|Genre||Historical reality television|
|Country of origin||United States|
|No. of seasons||1|
|No. of episodes||6|
|Running time||60 min.|
|Picture format||480i (SDTV)|
|Original run||April 29, 2002 – May 1, 2002|
Frontier House is a historical reality television series that originally aired on the Public Broadcasting Service (PBS) in the United States from April 29 to May 3, 2002. The series followed three family groups that agreed to live as homesteaders did in the state of Montana on the American frontier in 1883. Each family was expected to establish a homestead and complete the tasks necessary to prepare for the harsh Montana winter. At the end of the series, each family was judged by a panel of experts and historians on their likelihood of survival for each group.
The budget for the series was $4.1 million, which included $3.3 million for the production itself and $800,000 for promotion and the website. Most of the funding came from PBS, the Corporation for Public Broadcasting, the Alfred P. Sloan Foundation, and British public service broadcaster Channel 4.
More than 5,500 families applied to be on the show. Three families were chosen to be on the show:
- The Clunes — The Clune family consisted of Gordon (age 40), his wife Adrienne (age 39), their daughter Aine (age 14), son Justin (age 12), son Conor (age 8), and Gordon's niece, Tracy (age 15). Gordon owned an aerospace and defense manufacturing firm, and the family was very well-off financially. Adrienne was born and raised in County Wicklow, Ireland. Gordon Clune said that his family was best suited for the show because they had dinner together every night, conversed well, Adrienne was an excellent cook, and Gordon and the boys enjoyed hiking and were good marksmen.
- The Glenns — The Glenn family consisted of stepfather Mark (age 45), wife Karen (age 36), daughter Erinn Patton (age 12), and son Logan Patton (age 8). Mark Glenn was the chair of the department of medical and pharmacy technology at Draughons Junior College in Nashville, Tennessee. Karen was a school nurse, and she pushed her family to apply for the show because her father grew up in a log cabin in Maryland. Karen Glenn said her family was best-suited for the show because they all got along together and worked well together as a team to solve problems.
- The Brookses — The Brooks family consisted of student activities coordinator Nate Brooks (age 27), his social worker fianceé Kristen McLeod (age 27), and Nate's father, Rudy Brooks (age 68). Rudy was not originally part of the applicant family. He was brought in on the show only at the last moment, leaving his wife behind in Massachusetts. Kristen joined Nate and Rudy in the third episode of the show, at which point Nate and Kristen were married and Rudy left. Nate Brooks said that they were best suited for the show because of their communication skills, faith, courage, resourcefulness, creativity, and patience.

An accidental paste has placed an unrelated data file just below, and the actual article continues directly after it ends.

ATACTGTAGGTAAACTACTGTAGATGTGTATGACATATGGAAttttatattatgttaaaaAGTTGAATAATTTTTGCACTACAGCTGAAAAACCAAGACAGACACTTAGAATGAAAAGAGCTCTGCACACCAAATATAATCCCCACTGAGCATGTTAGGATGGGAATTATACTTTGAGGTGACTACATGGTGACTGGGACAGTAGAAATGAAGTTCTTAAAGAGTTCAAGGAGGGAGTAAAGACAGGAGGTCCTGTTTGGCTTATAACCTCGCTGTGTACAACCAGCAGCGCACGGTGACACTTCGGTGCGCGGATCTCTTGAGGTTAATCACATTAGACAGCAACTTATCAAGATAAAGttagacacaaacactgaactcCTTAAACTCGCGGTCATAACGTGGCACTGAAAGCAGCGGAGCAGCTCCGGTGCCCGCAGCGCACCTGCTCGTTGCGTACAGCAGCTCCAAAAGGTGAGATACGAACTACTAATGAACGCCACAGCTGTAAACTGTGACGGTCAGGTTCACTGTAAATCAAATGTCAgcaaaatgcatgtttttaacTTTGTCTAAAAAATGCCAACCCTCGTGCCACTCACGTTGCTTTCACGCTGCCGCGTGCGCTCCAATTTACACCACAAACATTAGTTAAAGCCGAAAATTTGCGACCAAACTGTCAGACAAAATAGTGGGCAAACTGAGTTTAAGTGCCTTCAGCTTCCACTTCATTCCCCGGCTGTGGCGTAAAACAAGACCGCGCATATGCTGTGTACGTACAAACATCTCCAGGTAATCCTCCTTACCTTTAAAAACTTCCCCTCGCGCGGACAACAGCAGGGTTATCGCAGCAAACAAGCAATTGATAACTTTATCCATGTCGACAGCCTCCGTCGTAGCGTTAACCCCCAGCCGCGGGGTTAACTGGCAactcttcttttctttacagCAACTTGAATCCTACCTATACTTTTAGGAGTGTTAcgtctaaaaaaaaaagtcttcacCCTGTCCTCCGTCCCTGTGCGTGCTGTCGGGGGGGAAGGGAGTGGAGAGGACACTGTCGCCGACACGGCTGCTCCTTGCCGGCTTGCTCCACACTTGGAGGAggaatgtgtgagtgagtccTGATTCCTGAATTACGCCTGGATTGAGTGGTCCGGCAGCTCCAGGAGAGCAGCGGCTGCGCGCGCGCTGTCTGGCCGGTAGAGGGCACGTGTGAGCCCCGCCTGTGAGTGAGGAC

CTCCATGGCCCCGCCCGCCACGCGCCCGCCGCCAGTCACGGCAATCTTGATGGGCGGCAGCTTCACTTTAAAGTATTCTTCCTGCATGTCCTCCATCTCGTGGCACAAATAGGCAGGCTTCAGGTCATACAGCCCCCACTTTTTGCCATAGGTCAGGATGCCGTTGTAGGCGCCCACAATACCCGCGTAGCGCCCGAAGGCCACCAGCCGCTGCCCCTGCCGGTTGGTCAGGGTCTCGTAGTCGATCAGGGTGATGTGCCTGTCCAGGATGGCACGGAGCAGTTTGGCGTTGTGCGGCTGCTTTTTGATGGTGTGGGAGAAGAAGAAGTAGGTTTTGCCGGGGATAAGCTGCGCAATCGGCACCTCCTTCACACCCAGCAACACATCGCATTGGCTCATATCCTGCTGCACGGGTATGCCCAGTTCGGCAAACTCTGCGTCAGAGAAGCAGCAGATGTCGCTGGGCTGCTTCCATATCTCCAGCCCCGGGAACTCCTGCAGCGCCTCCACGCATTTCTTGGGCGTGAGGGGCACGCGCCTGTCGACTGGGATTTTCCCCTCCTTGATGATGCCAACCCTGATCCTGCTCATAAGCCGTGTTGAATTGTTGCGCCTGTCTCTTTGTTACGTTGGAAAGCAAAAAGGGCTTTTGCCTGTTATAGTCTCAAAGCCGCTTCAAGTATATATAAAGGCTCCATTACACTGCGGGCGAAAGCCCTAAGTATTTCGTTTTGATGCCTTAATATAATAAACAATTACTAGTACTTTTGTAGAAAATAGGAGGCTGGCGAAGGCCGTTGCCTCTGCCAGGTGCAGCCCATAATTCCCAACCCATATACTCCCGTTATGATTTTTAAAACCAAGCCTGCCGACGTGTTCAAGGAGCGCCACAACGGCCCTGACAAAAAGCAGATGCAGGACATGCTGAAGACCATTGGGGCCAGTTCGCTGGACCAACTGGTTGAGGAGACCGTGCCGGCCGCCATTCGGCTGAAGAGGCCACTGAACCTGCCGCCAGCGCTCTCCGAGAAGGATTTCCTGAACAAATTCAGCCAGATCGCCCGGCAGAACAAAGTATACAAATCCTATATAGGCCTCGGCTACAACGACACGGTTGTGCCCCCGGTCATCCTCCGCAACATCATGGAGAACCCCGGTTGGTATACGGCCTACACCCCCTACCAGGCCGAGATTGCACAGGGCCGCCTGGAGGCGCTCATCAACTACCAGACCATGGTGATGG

The participants spent two weeks in classrooms and kitchens, learning about the history of the period and gaining expertise in animal husbandry, carpentry, chopping wood, clothes washing, cooking, farming, gardening, harvesting skills, personal hygiene (without the use of toilet paper), sewing, soap making, and other skills which the average person in 1880s Montana would have known. The participants spent their days learning skills in Virginia City, Montana—a restored ghost town, open air museum, and National Historic Landmark. To reduce culture shock, the participants were permitted to sleep in a modern hotel and enjoy modern activities (like television and bowling) at night.
Participants agreed to abide by a set of rules, which included the following:
- Wearing period-appropriate clothing.
- Preparing and eating period-appropriate food.
- Using period-appropriate equipment, and using it in period-appropriate ways.
- Communicating with the outside world (including series consultants) only through the postal service at the remote country store, or via telegraph.
- Buying initial goods and supplies based on a period-appropriate budget set by series consultants, and then using the barter system during occasional visits to the country store.
- Using only period-appropriate medicines. (For a serious medical emergency, participants could talk to a member of the production staff and seek the assistance of the show's physician.)
Anyone was free to leave the show at any time, although participants were asked to consult the production team first and record the decision on the video diary.
In preparation for leaving for the homestead site, participants were allowed to purchase whatever items their budget could afford—so long as it could fit into the single horse-drawn covered wagon provided to each family for hauling goods. The wagons were, in fact, quite small and held few goods. Each family packed and repacked their wagons repeatedly to get more goods into them.
Departure for the homesteading site, where the three families would live for five months, occurred on May 21, 2001.
The site of the homesteads